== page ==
From jail to the Coconut Grove Arts Festival: Local legend Monty Trainer talks life

Nick Garcia/INDULGE

The president of this month’s Coconut Grove Arts Festival and namesake of one of the city’s most storied raw bars reflects on the good life.

He’ll talk with you about art, food, community, friends — even about his brief time in a minimum-security prison. But Monty Trainer won’t discuss his age.

“Age is a number,” he said. “Mine just happens to be unlisted.”

Trainer’s life has been full of only-in-Florida excitement. The Key West native graduated from University of Florida in 1967, “after a 10-year plan,” he said. Two years later, he opened Monty’s Raw Bar in Coconut Grove, an institution that continues to thrive, albeit under different ownership.

In 1989, Trainer pleaded guilty to one count of tax-evasion, a charge that led to a short stint in a Pensacola penitentiary and hours of community service. “I was supposed to do 2,500 hours but ended up doing 10,000,” he said. “It passed by so quickly I didn’t even realize it.”

Trainer said the conviction helped him grow as a person, and he was grateful at the reactions he received when he returned to Coconut Grove.

“Nobody looked at me with a jaundiced eye,” he said. “I had done something right because everyone welcomed me with open arms. I had a community believing in me.”

THE SHOW MUST GO ON

He tries to give back to that community through, among other things, his ongoing role as president of the Coconut Grove Arts Festival. This year’s festival will be the first in the show’s 54-year history without its founder, Charlie Cinnamon, who died in November.

“Charlie was wonderful,” Trainer sad. “Anything we needed, he was always there for us. I have a picture of us over my desk.”

Cinnamon, a longtime and beloved Miami theater press agent who, like Trainer, was famously private about his age, started the festival in 1963 as a way of promoting a Coconut Grove Playhouse production.

The Coconut Grove Arts Festival has grown into an internationally recognized, juried show that attracts more than 120,000 visitors a year over President’s Day Weekend to view the works of about 360 artists. The three-day event encompasses visual arts, musical performances and culinary demonstrations, among other family-friendly entertainment.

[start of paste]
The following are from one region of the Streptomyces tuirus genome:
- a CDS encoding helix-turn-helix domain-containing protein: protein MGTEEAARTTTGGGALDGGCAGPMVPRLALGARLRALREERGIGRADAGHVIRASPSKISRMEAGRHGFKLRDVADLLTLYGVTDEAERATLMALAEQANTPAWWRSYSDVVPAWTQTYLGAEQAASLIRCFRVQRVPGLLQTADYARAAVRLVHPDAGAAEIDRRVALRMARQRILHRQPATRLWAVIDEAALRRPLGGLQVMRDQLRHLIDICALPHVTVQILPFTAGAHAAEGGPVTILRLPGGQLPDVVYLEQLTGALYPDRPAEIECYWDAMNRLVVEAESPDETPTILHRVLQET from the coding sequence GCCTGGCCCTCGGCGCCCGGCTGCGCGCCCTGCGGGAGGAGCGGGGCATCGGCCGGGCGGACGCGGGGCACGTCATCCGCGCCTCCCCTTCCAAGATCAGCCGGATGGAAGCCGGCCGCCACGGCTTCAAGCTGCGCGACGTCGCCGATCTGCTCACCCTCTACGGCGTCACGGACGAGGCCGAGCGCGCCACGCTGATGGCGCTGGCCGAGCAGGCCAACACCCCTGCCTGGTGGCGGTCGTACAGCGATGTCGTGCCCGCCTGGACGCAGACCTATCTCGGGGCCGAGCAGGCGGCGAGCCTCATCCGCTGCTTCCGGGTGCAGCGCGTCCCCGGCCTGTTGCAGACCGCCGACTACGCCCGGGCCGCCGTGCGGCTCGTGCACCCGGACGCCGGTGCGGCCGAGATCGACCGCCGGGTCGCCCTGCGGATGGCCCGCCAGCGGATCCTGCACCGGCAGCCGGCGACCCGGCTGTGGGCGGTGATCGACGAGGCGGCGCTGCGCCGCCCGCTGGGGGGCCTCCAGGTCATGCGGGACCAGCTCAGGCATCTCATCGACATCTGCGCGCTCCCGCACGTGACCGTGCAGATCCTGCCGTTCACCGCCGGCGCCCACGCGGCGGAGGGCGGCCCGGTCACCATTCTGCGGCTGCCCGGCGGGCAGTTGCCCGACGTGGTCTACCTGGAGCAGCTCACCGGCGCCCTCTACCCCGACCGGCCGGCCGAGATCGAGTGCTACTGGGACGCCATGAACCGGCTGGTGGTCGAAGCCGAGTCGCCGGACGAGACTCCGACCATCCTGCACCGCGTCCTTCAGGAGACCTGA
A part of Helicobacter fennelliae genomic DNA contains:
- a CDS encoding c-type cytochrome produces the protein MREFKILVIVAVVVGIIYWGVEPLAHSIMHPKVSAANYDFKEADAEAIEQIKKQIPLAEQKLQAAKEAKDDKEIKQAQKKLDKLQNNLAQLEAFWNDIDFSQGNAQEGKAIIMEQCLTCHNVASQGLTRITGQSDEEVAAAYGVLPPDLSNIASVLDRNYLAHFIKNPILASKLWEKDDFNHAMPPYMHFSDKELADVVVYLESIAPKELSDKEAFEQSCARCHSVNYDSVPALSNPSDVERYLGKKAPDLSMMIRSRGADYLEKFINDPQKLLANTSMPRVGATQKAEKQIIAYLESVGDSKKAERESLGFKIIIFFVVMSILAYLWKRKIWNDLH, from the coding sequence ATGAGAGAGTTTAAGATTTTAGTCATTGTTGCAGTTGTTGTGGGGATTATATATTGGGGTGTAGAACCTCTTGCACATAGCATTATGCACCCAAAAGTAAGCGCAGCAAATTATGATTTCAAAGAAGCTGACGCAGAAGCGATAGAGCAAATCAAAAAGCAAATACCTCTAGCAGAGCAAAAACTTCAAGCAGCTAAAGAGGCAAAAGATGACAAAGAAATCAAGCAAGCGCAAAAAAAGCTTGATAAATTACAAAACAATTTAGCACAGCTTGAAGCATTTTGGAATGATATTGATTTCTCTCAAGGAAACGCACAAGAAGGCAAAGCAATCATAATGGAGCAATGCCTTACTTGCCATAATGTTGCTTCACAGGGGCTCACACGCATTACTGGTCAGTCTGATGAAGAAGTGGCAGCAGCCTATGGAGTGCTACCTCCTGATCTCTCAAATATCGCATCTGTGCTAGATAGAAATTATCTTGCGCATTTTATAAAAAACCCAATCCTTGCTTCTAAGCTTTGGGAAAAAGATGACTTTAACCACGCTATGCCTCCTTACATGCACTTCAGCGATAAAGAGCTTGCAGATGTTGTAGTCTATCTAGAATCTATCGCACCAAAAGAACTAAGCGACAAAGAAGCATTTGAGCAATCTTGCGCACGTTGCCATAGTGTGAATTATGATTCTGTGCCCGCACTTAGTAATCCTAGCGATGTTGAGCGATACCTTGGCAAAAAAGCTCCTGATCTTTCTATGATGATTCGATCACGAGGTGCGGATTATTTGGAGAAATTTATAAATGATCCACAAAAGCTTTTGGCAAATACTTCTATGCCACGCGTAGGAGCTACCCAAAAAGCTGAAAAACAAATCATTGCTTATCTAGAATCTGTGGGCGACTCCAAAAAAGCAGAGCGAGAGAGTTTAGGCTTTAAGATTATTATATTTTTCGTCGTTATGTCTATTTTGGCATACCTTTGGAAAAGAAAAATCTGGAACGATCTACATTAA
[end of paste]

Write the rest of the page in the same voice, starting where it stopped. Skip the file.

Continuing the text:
AT HOME IN THE GROVE

As the festival and the city around it have grown, Trainer said he still appreciates the old-world comforts of Coconut Grove.

“Miami has changed a lot, [but] the Grove hasn’t really changed,” he said said. “The new towers and construction won’t do anything but embellish the Grove. It doesn’t impact the way we live.”

He calls the Courtyard Marriott home — it was the Coconut Grove Hotel when he first moved in — just a half-block from his old restaurant that he sold decades ago. He’s been there 16 years. He likes it.

“They make your bed, clean your kitchen and you don’t have to do anything,” he said with a laugh. “Everyone knows you. It’s really nice.”

His kitchen isn’t that big — “adequate for a bachelor” — and uses it mostly for breakfast, a couple times a week. As a diabetic, he eats a lot of steamed vegetables, but still manages to dine out often.

“I entertain at the Sonesta Hotel, and I’m there quite a bit,” he said. “It’s the greatest view in all of Miami.”

Inside the Sonesta is the Panorama Restaurant & Sky Lounge, where Trainer likes to order the shrimp tempura and Caprese salad. He still enjoys seafood quite a bit — if not as much as he did when he ran Monty’s.

“For the most part, I don’t eat stone crabs,” Trainer said, smiling. “I’ve had my fill of stone crabs and lobster.”

IF YOU GO

When: 10 a.m.-6 p.m. February 18-20.

Where: Along McFarlane Road, South Bayshore Drive and Pan American Drive in Coconut Grove.

Admission: $15 a day; $5 for Coconut Grove residents; free for children 12 and under.

More info: cgaf.com

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